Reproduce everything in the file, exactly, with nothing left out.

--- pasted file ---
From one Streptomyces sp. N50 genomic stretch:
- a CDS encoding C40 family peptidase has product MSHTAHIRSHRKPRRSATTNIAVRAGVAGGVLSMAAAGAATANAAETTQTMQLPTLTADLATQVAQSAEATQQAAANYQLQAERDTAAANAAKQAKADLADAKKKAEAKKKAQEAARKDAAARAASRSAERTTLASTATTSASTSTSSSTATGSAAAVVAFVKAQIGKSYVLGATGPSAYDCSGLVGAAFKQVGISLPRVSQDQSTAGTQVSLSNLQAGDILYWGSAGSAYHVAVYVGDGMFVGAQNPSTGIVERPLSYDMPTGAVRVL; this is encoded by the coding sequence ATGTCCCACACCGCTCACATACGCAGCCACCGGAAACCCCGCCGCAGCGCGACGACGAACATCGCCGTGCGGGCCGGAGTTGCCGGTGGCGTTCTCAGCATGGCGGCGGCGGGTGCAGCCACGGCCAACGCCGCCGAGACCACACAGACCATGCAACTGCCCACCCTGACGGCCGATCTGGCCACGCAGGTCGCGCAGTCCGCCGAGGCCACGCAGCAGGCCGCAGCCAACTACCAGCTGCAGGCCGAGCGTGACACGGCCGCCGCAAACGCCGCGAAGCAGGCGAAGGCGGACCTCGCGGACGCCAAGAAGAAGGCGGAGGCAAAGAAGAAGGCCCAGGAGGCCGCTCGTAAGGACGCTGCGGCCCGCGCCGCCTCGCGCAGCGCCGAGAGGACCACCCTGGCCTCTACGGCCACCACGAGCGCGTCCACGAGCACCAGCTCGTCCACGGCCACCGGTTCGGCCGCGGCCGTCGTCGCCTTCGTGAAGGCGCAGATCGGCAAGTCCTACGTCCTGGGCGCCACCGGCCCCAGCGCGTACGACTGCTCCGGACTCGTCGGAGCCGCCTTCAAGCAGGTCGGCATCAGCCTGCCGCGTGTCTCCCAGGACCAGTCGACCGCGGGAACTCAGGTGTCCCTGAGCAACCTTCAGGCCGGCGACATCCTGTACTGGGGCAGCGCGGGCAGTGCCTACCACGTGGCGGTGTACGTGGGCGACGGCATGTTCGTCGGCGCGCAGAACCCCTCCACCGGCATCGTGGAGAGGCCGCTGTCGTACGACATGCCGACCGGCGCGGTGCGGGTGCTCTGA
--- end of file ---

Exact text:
From one Streptomyces sp. N50 genomic stretch:
- a CDS encoding C40 family peptidase has product MSHTAHIRSHRKPRRSATTNIAVRAGVAGGVLSMAAAGAATANAAETTQTMQLPTLTADLATQVAQSAEATQQAAANYQLQAERDTAAANAAKQAKADLADAKKKAEAKKKAQEAARKDAAARAASRSAERTTLASTATTSASTSTSSSTATGSAAAVVAFVKAQIGKSYVLGATGPSAYDCSGLVGAAFKQVGISLPRVSQDQSTAGTQVSLSNLQAGDILYWGSAGSAYHVAVYVGDGMFVGAQNPSTGIVERPLSYDMPTGAVRVL; this is encoded by the coding sequence ATGTCCCACACCGCTCACATACGCAGCCACCGGAAACCCCGCCGCAGCGCGACGACGAACATCGCCGTGCGGGCCGGAGTTGCCGGTGGCGTTCTCAGCATGGCGGCGGCGGGTGCAGCCACGGCCAACGCCGCCGAGACCACACAGACCATGCAACTGCCCACCCTGACGGCCGATCTGGCCACGCAGGTCGCGCAGTCCGCCGAGGCCACGCAGCAGGCCGCAGCCAACTACCAGCTGCAGGCCGAGCGTGACACGGCCGCCGCAAACGCCGCGAAGCAGGCGAAGGCGGACCTCGCGGACGCCAAGAAGAAGGCGGAGGCAAAGAAGAAGGCCCAGGAGGCCGCTCGTAAGGACGCTGCGGCCCGCGCCGCCTCGCGCAGCGCCGAGAGGACCACCCTGGCCTCTACGGCCACCACGAGCGCGTCCACGAGCACCAGCTCGTCCACGGCCACCGGTTCGGCCGCGGCCGTCGTCGCCTTCGTGAAGGCGCAGATCGGCAAGTCCTACGTCCTGGGCGCCACCGGCCCCAGCGCGTACGACTGCTCCGGACTCGTCGGAGCCGCCTTCAAGCAGGTCGGCATCAGCCTGCCGCGTGTCTCCCAGGACCAGTCGACCGCGGGAACTCAGGTGTCCCTGAGCAACCTTCAGGCCGGCGACATCCTGTACTGGGGCAGCGCGGGCAGTGCCTACCACGTGGCGGTGTACGTGGGCGACGGCATGTTCGTCGGCGCGCAGAACCCCTCCACCGGCATCGTGGAGAGGCCGCTGTCGTACGACATGCCGACCGGCGCGGTGCGGGTGCTCTGA